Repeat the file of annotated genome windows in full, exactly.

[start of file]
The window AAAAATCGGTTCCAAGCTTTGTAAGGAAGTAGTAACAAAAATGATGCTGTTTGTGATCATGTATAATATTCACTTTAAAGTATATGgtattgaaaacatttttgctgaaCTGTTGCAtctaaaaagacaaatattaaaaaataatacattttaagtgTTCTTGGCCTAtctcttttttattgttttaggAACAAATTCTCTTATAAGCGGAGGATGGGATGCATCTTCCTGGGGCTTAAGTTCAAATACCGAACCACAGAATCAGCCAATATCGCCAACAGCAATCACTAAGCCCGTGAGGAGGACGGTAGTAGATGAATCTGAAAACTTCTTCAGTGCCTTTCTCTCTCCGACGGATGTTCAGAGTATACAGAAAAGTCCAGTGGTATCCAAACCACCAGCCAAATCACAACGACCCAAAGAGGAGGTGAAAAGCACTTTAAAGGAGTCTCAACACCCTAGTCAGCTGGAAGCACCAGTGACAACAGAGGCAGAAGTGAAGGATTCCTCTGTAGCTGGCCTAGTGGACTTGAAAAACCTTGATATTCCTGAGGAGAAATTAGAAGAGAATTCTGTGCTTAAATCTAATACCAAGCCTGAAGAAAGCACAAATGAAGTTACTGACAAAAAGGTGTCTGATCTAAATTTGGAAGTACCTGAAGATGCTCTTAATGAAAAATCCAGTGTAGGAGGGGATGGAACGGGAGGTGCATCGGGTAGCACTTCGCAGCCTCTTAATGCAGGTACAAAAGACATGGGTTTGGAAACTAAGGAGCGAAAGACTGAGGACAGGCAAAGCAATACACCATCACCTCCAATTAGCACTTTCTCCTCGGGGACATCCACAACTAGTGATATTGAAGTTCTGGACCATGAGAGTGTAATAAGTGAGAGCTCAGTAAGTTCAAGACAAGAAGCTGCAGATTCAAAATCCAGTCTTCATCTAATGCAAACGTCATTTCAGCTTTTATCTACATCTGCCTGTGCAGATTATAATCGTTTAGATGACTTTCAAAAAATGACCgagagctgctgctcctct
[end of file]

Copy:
The window AAAAATCGGTTCCAAGCTTTGTAAGGAAGTAGTAACAAAAATGATGCTGTTTGTGATCATGTATAATATTCACTTTAAAGTATATGgtattgaaaacatttttgctgaaCTGTTGCAtctaaaaagacaaatattaaaaaataatacattttaagtgTTCTTGGCCTAtctcttttttattgttttaggAACAAATTCTCTTATAAGCGGAGGATGGGATGCATCTTCCTGGGGCTTAAGTTCAAATACCGAACCACAGAATCAGCCAATATCGCCAACAGCAATCACTAAGCCCGTGAGGAGGACGGTAGTAGATGAATCTGAAAACTTCTTCAGTGCCTTTCTCTCTCCGACGGATGTTCAGAGTATACAGAAAAGTCCAGTGGTATCCAAACCACCAGCCAAATCACAACGACCCAAAGAGGAGGTGAAAAGCACTTTAAAGGAGTCTCAACACCCTAGTCAGCTGGAAGCACCAGTGACAACAGAGGCAGAAGTGAAGGATTCCTCTGTAGCTGGCCTAGTGGACTTGAAAAACCTTGATATTCCTGAGGAGAAATTAGAAGAGAATTCTGTGCTTAAATCTAATACCAAGCCTGAAGAAAGCACAAATGAAGTTACTGACAAAAAGGTGTCTGATCTAAATTTGGAAGTACCTGAAGATGCTCTTAATGAAAAATCCAGTGTAGGAGGGGATGGAACGGGAGGTGCATCGGGTAGCACTTCGCAGCCTCTTAATGCAGGTACAAAAGACATGGGTTTGGAAACTAAGGAGCGAAAGACTGAGGACAGGCAAAGCAATACACCATCACCTCCAATTAGCACTTTCTCCTCGGGGACATCCACAACTAGTGATATTGAAGTTCTGGACCATGAGAGTGTAATAAGTGAGAGCTCAGTAAGTTCAAGACAAGAAGCTGCAGATTCAAAATCCAGTCTTCATCTAATGCAAACGTCATTTCAGCTTTTATCTACATCTGCCTGTGCAGATTATAATCGTTTAGATGACTTTCAAAAAATGACCgagagctgctgctcctct